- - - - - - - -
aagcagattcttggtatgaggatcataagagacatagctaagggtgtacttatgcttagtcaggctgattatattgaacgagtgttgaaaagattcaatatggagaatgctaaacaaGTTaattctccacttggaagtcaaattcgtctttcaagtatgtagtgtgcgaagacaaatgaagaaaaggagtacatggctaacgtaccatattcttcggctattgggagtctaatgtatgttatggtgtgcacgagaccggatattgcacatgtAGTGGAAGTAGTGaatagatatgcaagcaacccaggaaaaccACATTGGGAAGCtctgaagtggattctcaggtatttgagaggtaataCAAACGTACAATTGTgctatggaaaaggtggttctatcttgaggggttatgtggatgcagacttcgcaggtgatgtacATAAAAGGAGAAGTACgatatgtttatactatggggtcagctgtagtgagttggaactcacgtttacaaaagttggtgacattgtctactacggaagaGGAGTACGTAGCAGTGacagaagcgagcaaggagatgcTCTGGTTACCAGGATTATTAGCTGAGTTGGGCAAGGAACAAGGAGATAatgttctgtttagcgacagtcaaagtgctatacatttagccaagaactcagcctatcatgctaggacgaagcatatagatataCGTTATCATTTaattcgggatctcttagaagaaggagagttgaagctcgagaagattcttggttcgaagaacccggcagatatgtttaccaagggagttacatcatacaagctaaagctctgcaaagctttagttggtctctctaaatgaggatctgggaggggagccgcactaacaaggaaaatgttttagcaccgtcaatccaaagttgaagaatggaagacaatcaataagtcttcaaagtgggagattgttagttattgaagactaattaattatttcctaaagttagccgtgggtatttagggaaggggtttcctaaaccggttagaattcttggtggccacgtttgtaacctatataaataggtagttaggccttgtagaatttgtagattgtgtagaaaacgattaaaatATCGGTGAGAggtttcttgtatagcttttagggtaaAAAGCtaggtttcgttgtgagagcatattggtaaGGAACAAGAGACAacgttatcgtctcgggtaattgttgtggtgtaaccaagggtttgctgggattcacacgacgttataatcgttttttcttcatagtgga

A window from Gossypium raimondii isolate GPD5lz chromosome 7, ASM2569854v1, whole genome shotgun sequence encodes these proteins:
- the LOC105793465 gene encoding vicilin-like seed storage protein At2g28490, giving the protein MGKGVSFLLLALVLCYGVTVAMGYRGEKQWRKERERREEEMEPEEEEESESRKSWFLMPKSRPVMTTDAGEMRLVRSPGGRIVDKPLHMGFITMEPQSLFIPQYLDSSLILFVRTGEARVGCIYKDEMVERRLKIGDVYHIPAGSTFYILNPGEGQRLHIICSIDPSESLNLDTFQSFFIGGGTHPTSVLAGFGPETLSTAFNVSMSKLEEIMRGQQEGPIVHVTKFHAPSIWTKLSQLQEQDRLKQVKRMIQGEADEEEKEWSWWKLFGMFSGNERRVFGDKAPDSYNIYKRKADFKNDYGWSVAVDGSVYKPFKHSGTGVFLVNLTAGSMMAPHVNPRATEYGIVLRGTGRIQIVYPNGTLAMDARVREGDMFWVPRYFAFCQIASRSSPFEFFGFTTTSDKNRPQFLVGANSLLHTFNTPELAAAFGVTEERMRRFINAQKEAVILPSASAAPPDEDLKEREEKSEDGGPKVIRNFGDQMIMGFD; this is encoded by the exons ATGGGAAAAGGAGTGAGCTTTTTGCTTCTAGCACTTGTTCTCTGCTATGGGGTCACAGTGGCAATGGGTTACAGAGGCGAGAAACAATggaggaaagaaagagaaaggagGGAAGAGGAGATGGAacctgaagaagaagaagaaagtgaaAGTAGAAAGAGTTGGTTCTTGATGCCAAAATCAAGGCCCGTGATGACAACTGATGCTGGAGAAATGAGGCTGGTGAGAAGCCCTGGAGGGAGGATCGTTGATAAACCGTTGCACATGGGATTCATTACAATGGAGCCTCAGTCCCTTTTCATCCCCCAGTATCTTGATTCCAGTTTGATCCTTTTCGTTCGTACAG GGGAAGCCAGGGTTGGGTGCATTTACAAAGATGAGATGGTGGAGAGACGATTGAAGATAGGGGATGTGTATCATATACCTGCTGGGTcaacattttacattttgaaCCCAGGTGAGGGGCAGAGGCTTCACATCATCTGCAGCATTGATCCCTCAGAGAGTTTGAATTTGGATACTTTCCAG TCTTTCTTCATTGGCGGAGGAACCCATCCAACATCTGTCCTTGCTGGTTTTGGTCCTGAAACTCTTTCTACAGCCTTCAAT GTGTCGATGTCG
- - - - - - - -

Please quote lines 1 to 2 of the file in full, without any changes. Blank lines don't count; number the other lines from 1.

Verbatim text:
aagcagattcttggtatgaggatcataagagacatagctaagggtgtacttatgcttagtcaggctgattatattgaacgagtgttgaaaagattcaatatggagaatgctaaacaaGTTaattctccacttggaagtcaaattcgtctttcaagtatgtagtgtgcgaagacaaatgaagaaaaggagtacatggctaacgtaccatattcttcggctattgggagtctaatgtatgttatggtgtgcacgagaccggatattgcacatgtAGTGGAAGTAGTGaatagatatgcaagcaacccaggaaaaccACATTGGGAAGCtctgaagtggattctcaggtatttgagaggtaataCAAACGTACAATTGTgctatggaaaaggtggttctatcttgaggggttatgtggatgcagacttcgcaggtgatgtacATAAAAGGAGAAGTACgatatgtttatactatggggtcagctgtagtgagttggaactcacgtttacaaaagttggtgacattgtctactacggaagaGGAGTACGTAGCAGTGacagaagcgagcaaggagatgcTCTGGTTACCAGGATTATTAGCTGAGTTGGGCAAGGAACAAGGAGATAatgttctgtttagcgacagtcaaagtgctatacatttagccaagaactcagcctatcatgctaggacgaagcatatagatataCGTTATCATTTaattcgggatctcttagaagaaggagagttgaagctcgagaagattcttggttcgaagaacccggcagatatgtttaccaagggagttacatcatacaagctaaagctctgcaaagctttagttggtctctctaaatgaggatctgggaggggagccgcactaacaaggaaaatgttttagcaccgtcaatccaaagttgaagaatggaagacaatcaataagtcttcaaagtgggagattgttagttattgaagactaattaattatttcctaaagttagccgtgggtatttagggaaggggtttcctaaaccggttagaattcttggtggccacgtttgtaacctatataaataggtagttaggccttgtagaatttgtagattgtgtagaaaacgattaaaatATCGGTGAGAggtttcttgtatagcttttagggtaaAAAGCtaggtttcgttgtgagagcatattggtaaGGAACAAGAGACAacgttatcgtctcgggtaattgttgtggtgtaaccaagggtttgctgggattcacacgacgttataatcgttttttcttcatagtgga

A window from Gossypium raimondii isolate GPD5lz chromosome 7, ASM2569854v1, whole genome shotgun sequence encodes these proteins: